I’ve never until the past couple days read Slate or Salon except for the casual visit. Slate’s articles are mostly free and I’m not prepared to pay for another monthly service for Salon (though I might – the two for one combo of Salon and The Well seems pretty appealing). Plus, Slate publishes a couple sentence description of all their new articles each day in RSS format so I can add them to my aggregator.
I’ve been very impressed with Slate’s stuff so far, and the description in the aggregator is enough to allow me to judge whether to click through or not. My favorite feature of Slate is its daily “Today’s Papers” feature. Here’s today’s. I know this particular feature is blasted out to hundreds of thousands of people each day, so maybe I’m behind the curve. But it is a nice overview of how each major US daily approached the day’s events. This supplements my reading of the NewsDesigner blog which analyzes the graphical, visual choices a paper makes. (There is a weekly feature too which covers all the weeklies.) There have also been some darn good articles that I haven’t seen elsewhere or if I have, not written as well. The best part? They’re all brief and delivered right into your aggregator.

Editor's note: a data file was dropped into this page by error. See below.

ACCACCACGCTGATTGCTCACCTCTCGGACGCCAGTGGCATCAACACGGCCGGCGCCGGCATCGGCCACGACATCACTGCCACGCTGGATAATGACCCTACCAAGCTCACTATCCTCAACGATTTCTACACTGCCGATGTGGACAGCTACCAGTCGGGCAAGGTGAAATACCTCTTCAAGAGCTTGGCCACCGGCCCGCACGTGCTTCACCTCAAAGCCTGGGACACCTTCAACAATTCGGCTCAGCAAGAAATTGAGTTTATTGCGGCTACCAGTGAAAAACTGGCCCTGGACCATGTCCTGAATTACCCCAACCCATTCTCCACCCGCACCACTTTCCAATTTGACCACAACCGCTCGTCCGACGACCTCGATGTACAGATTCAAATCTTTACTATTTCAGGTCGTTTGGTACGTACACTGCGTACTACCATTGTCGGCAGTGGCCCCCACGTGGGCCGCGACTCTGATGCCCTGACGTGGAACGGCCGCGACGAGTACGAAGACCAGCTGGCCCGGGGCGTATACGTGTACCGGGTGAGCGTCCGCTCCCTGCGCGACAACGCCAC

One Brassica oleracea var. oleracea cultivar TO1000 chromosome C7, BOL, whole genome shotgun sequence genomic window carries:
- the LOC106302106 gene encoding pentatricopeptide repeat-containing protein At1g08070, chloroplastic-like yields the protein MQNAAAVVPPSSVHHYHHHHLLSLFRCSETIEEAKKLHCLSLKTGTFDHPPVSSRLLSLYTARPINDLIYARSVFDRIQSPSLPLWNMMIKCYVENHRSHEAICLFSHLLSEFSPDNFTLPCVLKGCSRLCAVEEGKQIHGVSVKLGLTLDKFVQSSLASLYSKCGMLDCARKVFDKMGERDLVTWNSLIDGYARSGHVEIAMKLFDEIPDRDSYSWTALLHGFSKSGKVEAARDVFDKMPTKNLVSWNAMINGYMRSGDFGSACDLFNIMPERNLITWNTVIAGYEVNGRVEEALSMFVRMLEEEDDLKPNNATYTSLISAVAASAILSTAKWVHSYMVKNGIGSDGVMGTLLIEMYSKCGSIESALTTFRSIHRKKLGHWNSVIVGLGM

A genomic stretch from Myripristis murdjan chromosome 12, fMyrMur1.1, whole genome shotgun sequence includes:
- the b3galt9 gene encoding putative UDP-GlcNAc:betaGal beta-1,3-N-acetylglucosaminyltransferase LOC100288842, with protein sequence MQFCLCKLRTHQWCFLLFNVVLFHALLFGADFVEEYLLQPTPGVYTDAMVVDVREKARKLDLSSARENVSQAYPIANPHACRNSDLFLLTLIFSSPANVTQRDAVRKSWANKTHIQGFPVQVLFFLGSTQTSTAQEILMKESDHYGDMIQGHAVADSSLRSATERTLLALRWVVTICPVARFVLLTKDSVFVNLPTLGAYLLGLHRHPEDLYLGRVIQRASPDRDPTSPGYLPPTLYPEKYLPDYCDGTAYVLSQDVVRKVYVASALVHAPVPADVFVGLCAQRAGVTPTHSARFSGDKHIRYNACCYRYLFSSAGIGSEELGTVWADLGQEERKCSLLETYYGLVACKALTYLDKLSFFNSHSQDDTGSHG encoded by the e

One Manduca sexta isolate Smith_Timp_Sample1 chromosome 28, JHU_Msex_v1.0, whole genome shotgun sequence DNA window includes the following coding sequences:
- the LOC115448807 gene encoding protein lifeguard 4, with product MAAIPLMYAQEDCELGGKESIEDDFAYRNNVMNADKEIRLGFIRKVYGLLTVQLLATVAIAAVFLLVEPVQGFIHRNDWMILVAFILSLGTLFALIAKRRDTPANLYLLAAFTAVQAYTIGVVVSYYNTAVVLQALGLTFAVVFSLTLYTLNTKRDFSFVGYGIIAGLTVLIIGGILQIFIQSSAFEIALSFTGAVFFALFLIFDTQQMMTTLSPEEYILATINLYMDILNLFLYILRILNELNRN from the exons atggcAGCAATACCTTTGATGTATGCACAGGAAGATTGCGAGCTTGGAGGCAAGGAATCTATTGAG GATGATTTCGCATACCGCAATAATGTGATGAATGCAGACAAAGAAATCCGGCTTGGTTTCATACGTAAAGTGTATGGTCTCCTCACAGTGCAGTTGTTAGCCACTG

So now I monitor about 50 blog feeds, read three daily papers (Times, Journal, and SF Chronicle though not all sections from all three), two current affairs monthlies (Atlantic and Harpers), three business monthlies (Harvard Biz Review, Fast Company, Inc), two government weeklies (American City and County and Governing), a business weekly (Fortune), a weekly politics/internet email newsletter, a daily Software Information Industry Association briefing, and a few other specialty email lists. Am I suffering from information overload? I hope not. It may be one reason why I have a hard time remembering things that don’t naturally engage me, because I have so much other stuff flying around in my head. Consuming this much information also allows me to easily discern good stuff from BS.
On a related note, does anyone have good articles or resources on digital lifestyle aggregation? I just heard that buzzword, and it sounds intriguing.